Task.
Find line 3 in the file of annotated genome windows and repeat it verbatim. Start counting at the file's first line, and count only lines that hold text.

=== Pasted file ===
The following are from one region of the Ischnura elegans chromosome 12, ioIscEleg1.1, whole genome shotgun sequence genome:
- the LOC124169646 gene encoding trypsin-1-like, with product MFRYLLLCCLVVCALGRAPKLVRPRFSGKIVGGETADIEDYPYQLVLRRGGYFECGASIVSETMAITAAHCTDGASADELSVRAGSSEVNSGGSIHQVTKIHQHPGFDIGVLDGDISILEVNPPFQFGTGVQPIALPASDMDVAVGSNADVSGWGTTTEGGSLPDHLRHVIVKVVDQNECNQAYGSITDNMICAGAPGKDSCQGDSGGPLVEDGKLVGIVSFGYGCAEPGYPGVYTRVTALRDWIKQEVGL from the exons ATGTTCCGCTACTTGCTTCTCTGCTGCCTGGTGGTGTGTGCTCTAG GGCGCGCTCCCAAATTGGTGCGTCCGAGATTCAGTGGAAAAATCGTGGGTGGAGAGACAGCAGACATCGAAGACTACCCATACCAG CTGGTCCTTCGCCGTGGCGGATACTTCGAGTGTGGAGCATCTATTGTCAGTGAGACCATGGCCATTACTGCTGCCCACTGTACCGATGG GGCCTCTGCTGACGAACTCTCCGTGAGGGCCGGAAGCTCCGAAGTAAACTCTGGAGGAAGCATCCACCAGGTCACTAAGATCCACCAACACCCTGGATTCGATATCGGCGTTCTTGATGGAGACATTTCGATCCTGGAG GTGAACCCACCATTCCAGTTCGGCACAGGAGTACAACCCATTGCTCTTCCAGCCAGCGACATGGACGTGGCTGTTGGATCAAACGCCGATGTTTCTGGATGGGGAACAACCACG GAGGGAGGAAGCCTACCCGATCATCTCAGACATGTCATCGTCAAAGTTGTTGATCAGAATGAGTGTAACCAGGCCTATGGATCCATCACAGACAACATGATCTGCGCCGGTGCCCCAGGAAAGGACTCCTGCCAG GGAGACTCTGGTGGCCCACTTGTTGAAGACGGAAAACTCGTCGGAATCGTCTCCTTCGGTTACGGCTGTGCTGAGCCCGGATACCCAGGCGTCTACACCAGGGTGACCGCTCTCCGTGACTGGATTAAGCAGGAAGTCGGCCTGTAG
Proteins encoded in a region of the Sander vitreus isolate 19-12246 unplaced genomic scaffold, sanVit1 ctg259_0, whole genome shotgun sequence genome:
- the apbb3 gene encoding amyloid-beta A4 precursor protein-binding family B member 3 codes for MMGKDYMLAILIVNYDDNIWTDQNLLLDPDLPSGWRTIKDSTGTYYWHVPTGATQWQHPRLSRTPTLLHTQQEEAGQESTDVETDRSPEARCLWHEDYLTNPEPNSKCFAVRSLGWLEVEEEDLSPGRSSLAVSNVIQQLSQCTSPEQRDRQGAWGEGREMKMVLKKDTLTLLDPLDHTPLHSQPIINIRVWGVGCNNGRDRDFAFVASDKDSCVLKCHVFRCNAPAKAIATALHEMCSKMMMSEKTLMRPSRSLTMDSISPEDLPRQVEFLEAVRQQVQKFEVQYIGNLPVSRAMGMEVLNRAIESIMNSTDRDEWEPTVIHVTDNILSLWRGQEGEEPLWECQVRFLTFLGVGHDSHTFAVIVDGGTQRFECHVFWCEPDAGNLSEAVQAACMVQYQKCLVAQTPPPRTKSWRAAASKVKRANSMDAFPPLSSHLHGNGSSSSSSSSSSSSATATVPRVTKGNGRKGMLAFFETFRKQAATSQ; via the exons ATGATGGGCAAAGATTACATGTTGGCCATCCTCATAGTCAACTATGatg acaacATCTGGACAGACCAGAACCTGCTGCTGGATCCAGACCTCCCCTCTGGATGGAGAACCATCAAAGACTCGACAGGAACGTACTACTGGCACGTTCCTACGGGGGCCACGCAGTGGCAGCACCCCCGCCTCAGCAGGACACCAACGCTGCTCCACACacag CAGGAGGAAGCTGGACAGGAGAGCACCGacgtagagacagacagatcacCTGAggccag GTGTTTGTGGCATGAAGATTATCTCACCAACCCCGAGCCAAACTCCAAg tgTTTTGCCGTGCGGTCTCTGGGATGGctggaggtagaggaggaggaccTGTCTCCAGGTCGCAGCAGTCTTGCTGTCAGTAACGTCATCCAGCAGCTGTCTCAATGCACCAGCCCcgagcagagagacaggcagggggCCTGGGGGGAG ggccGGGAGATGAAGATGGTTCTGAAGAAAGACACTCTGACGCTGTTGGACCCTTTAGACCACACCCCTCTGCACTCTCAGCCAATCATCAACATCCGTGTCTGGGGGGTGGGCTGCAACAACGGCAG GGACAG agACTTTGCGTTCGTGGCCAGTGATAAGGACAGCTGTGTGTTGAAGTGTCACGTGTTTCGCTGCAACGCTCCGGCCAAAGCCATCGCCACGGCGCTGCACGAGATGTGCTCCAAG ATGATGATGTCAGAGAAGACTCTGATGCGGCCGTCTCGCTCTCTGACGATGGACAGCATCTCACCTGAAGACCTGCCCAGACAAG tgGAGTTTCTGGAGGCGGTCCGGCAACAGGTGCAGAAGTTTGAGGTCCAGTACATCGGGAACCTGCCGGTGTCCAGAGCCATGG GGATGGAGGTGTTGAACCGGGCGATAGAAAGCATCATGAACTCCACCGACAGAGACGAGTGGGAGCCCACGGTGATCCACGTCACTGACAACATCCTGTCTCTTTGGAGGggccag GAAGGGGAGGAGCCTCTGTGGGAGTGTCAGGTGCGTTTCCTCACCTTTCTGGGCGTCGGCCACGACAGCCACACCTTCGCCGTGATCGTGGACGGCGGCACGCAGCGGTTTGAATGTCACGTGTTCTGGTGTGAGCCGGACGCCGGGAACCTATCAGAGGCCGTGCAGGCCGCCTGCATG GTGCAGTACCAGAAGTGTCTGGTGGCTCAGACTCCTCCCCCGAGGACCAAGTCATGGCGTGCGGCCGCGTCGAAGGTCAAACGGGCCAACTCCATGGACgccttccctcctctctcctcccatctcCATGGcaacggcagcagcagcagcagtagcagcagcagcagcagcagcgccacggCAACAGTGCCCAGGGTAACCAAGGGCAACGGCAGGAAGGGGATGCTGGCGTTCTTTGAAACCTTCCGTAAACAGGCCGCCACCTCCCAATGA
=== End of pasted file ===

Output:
Proteins encoded in a region of the Sander vitreus isolate 19-12246 unplaced genomic scaffold, sanVit1 ctg259_0, whole genome shotgun sequence genome: